A friendly blood donation competition between teachers and students at a Surrey school has produced life-saving results.
The community at Guildford Park Secondary was moved to start the blood drive after hearing school teacher Iveta Finnson had needed multiple transfusions to keep her alive.
Finnson has a rare condition called thrombotic thrombocytopenic purpura, which only about 20 other people in B.C. have. The condition stops her blood working properly and can be fatal. Treatment can require more than 300 units of donated blood.
“There has to be a constant supply of blood delivered to the bank,” says Finnson. “I don’t have the luxury to line up for it. I have to go to the hospital and be sure there is blood for me. I can’t say how thankful I am to the staff and students and everyone who participates in the drive.”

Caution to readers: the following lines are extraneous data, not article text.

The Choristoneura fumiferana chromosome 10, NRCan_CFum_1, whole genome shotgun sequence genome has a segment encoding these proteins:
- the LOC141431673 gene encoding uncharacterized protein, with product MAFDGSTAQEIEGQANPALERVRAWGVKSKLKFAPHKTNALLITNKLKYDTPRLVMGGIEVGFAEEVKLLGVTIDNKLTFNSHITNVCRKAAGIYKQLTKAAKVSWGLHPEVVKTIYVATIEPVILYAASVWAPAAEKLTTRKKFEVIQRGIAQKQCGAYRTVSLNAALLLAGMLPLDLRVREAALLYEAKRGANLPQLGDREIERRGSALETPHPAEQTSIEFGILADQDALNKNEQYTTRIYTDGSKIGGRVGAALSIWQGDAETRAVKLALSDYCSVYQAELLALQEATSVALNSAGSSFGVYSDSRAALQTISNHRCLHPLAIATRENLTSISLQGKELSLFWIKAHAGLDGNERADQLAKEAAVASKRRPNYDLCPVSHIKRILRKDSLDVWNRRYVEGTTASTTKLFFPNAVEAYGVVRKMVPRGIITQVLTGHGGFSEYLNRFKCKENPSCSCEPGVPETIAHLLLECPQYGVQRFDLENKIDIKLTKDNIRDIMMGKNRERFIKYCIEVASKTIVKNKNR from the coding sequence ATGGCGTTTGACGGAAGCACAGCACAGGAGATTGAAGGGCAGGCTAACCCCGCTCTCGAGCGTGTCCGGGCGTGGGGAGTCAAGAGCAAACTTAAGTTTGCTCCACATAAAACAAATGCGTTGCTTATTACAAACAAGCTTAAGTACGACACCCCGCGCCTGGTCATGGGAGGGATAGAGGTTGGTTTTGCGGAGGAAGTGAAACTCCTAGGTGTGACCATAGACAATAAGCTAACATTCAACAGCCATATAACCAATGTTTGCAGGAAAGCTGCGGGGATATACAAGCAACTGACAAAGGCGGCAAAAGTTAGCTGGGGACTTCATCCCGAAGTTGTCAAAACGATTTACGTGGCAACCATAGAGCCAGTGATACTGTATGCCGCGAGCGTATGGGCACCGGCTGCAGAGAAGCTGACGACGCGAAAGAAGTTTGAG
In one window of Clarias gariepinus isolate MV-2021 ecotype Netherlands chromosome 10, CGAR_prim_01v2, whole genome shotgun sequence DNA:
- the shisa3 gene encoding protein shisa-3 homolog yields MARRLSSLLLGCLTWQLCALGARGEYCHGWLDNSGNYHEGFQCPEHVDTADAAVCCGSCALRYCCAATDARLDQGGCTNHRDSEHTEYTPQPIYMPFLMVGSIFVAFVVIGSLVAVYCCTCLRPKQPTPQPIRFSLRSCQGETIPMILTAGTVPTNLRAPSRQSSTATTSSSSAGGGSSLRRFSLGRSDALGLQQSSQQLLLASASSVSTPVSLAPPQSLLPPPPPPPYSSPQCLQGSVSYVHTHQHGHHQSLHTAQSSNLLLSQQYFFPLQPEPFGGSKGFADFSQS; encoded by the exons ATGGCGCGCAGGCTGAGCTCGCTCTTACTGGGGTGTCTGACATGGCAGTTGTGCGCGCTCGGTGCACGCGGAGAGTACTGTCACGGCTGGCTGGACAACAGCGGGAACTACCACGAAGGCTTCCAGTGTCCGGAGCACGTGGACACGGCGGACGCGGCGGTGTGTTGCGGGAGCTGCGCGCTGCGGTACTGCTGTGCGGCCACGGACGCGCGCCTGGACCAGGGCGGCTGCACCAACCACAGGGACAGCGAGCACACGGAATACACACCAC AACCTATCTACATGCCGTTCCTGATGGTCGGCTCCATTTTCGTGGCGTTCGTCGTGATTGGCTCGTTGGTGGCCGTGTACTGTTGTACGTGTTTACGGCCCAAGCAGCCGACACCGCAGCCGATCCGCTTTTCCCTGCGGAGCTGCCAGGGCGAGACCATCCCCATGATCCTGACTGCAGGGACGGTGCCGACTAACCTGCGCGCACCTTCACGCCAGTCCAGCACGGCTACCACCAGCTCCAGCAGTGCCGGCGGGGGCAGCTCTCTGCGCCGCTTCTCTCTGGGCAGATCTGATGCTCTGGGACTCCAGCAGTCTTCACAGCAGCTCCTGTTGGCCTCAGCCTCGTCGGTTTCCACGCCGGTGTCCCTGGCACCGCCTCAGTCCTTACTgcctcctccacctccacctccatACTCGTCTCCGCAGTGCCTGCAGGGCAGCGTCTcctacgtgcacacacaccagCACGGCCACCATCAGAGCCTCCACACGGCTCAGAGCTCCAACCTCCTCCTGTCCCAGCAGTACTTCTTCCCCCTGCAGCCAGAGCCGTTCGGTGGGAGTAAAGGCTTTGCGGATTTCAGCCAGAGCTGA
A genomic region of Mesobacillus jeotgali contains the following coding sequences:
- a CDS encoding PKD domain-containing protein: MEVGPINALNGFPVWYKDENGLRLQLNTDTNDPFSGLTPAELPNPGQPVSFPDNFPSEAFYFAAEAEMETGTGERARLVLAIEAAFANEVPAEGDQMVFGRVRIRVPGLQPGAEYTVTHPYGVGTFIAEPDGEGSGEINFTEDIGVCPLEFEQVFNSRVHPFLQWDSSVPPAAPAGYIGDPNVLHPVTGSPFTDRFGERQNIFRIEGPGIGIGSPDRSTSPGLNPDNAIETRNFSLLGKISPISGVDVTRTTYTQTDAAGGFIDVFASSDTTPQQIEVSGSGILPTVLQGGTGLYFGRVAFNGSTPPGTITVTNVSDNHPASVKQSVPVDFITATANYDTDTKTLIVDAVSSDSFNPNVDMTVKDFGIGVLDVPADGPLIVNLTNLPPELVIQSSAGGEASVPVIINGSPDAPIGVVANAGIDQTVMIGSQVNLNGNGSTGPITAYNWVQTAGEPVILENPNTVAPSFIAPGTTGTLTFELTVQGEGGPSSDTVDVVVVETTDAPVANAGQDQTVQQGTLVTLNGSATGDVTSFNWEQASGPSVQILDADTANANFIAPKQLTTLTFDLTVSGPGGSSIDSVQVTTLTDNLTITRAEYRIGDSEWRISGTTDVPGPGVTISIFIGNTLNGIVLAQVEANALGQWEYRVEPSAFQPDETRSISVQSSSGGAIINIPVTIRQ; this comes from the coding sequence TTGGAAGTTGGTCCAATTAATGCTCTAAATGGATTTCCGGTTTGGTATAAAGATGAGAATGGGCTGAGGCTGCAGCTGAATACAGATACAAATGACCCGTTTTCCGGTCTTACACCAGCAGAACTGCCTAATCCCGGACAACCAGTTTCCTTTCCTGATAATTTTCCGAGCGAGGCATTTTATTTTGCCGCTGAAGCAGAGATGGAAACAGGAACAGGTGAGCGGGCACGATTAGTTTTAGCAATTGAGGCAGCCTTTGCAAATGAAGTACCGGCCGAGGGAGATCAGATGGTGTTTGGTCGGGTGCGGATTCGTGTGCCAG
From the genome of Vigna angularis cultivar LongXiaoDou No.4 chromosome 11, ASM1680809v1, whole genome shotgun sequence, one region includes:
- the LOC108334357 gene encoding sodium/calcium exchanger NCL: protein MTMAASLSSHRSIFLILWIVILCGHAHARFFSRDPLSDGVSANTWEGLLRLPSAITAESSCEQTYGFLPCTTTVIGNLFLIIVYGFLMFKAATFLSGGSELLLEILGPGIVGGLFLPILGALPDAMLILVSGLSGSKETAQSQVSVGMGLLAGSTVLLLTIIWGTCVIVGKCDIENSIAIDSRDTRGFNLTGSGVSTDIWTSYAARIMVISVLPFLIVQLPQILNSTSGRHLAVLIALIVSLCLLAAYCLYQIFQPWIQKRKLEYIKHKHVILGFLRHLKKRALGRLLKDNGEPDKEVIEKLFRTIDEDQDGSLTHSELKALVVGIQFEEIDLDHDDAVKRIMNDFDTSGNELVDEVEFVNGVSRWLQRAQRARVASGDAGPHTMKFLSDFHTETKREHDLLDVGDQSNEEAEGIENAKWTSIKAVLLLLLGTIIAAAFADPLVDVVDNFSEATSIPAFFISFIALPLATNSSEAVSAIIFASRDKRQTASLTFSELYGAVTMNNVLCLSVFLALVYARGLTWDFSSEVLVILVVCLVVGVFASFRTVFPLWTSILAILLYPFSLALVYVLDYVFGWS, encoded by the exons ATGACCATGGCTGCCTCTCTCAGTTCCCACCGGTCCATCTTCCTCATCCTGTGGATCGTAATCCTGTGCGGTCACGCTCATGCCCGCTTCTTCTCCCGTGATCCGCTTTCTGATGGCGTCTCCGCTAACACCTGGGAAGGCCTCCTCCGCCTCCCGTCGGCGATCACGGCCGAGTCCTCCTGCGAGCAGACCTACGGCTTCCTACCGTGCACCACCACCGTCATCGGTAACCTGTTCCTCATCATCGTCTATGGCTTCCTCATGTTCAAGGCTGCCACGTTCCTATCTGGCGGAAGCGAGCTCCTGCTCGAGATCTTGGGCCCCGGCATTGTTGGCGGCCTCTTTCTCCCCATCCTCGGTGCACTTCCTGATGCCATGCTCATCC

Fellow teachers Kristin Dorey and Tammie Stockli, and inner-city school worker Julia Wood, decided they were going to give blood. Then the students said they wanted to give, too, and they embraced the resulting competition wholeheartedly.
“We have a magnificent group of students who want to help others and don’t have the financial means to help. To know that this was a different way that they can give, that was so powerful to them,” says Stockli.
Dorey says she has loved seeing the students educating others about the lives they can save by giving blood.
As part of the effort to raise awareness, the students competed to create a design for T-shirts donated to the campaign, with the winning entry coming from Grade 11 student Veronica Bukowsky. The students won the T-shirts after beating the teachers by having a greater proportion of their eligible group take part. More than 75 students registered as blood donors and 49 units have been donated, while 38 staff members have registered and 16 donated.
The school now plans to make the blood drive an annual initiative.